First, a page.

Even when it’s not a life-or-death situation, being active in various online groups can increase my anxiety. The other day I was scrolling through my feed and came across some messages between patients taking Prednisone and complaining of back and hip pain. I’ve been battling back and hip pain for a year now so I read further. Their pain is a result of osteoporosis, a condition I’m at increased risk for because I’m on Prednisone for life. Naturally, I made the jump and called my nurse because I had diagnosed myself with osteoporosis and wanted a bone density scan and an MRI. No, the nurse didn’t schedule me for either of those scans. But I’m still worried about it every time my hip hurts! (I’m getting an MRI somehow, don’t worry).

      Wow, this is awfully long-winded. Sorry! I would love to know where you draw the line between what’s helpful from your online disease communities and what’s harmful. Given the numerous benefits I get from being active in these communities, I’m struggling to decide how to do this for myself. How do you regulate your involvement?

    • #15804
      Jimi Mcintosh
      Participant

      I have had to set boundaries, though at times, I want to tell the world that I suffer from PAH. I am tired of the stares from strangers, the fear in their eyes when I am short of breath, coughing and wheezing. I want to tell them that I am not contagious and they cannot get this by being in their space. I now know how people with HIV MS and Lupus, feel in public.
      I have a daughter that has commented that I am always sick, so why include me. She seldom calls, it hurts, I tell myself that this is her way of dealing with my demise. Same goes for church members, long time associates and far weather friends, they stopped calling and coming by.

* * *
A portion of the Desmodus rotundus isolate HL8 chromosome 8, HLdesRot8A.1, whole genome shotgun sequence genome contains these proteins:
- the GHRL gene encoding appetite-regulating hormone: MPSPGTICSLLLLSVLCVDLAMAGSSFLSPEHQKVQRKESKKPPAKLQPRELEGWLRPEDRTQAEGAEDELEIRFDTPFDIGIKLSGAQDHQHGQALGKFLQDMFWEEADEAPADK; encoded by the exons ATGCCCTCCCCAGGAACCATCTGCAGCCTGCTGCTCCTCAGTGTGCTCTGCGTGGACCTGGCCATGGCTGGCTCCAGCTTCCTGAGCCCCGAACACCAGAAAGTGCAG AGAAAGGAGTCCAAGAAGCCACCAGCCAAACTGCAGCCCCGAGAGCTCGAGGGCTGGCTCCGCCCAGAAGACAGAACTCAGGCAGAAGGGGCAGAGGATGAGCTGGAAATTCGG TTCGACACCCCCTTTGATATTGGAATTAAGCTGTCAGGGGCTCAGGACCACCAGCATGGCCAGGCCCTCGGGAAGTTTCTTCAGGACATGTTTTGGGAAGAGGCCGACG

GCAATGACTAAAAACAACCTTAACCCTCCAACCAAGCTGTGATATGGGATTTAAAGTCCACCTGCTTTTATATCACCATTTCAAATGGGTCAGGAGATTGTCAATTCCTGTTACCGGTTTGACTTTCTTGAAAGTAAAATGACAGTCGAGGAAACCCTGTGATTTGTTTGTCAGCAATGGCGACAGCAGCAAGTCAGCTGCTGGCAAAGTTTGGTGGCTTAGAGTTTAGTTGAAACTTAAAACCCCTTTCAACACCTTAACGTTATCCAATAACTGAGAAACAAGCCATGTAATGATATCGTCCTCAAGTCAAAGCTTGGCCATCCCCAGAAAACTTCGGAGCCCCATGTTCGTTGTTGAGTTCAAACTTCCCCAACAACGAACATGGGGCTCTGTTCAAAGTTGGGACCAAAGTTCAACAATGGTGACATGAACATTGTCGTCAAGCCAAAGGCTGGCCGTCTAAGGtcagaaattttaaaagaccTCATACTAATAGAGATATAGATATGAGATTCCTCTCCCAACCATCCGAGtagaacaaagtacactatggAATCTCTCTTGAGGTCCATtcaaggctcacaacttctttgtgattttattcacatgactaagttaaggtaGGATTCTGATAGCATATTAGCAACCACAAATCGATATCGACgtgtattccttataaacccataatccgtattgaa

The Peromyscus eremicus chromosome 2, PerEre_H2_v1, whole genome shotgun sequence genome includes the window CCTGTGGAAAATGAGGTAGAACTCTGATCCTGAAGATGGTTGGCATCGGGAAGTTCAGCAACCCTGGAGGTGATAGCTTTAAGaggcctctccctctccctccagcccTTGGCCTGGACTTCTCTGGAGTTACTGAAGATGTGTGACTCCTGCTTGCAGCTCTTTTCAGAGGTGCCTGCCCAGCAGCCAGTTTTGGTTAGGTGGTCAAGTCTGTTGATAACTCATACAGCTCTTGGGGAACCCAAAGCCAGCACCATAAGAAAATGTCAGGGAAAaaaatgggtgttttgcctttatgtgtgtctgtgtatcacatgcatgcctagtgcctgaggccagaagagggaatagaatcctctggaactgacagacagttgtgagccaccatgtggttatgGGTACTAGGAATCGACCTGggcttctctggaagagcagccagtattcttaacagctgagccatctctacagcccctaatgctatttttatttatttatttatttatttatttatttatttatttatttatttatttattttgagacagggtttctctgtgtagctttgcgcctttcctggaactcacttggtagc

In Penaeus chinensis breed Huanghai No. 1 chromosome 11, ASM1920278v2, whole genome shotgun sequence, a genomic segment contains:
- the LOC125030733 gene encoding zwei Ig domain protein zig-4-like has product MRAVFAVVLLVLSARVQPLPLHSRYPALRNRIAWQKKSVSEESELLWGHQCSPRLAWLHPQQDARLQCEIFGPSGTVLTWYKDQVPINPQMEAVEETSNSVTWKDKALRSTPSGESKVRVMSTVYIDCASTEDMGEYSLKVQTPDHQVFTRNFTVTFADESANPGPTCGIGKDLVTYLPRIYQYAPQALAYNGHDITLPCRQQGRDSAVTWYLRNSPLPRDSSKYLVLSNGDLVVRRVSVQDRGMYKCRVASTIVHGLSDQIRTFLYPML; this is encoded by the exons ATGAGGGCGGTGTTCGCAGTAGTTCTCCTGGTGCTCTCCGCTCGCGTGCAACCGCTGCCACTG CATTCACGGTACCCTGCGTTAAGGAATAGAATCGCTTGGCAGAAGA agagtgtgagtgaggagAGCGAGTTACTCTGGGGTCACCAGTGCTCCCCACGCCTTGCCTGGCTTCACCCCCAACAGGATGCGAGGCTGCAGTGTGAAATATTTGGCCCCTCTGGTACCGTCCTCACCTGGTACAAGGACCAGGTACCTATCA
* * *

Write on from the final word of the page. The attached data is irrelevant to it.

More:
• #15806
        Brittany Foster
        Keymaster

        Hi Jimi,
        That is so awful to hear that many of your friends and even family members just do not know how to support you in the ways that you need support. Sometimes my friendships and relationships seem like they are heading towards that point and I always try to remind myself that people don’t just “know” how to act or what to say. But, that’s still not an excuse for not even reaching out to you or not doing things that you CAN do. It’s unfair how some people are. Just know that you always have support in communities like this. I wish we could all meet in person, but I’m thankful for this online community and the understanding we all have for each other.

    • #15822
      Robin Webster
      Participant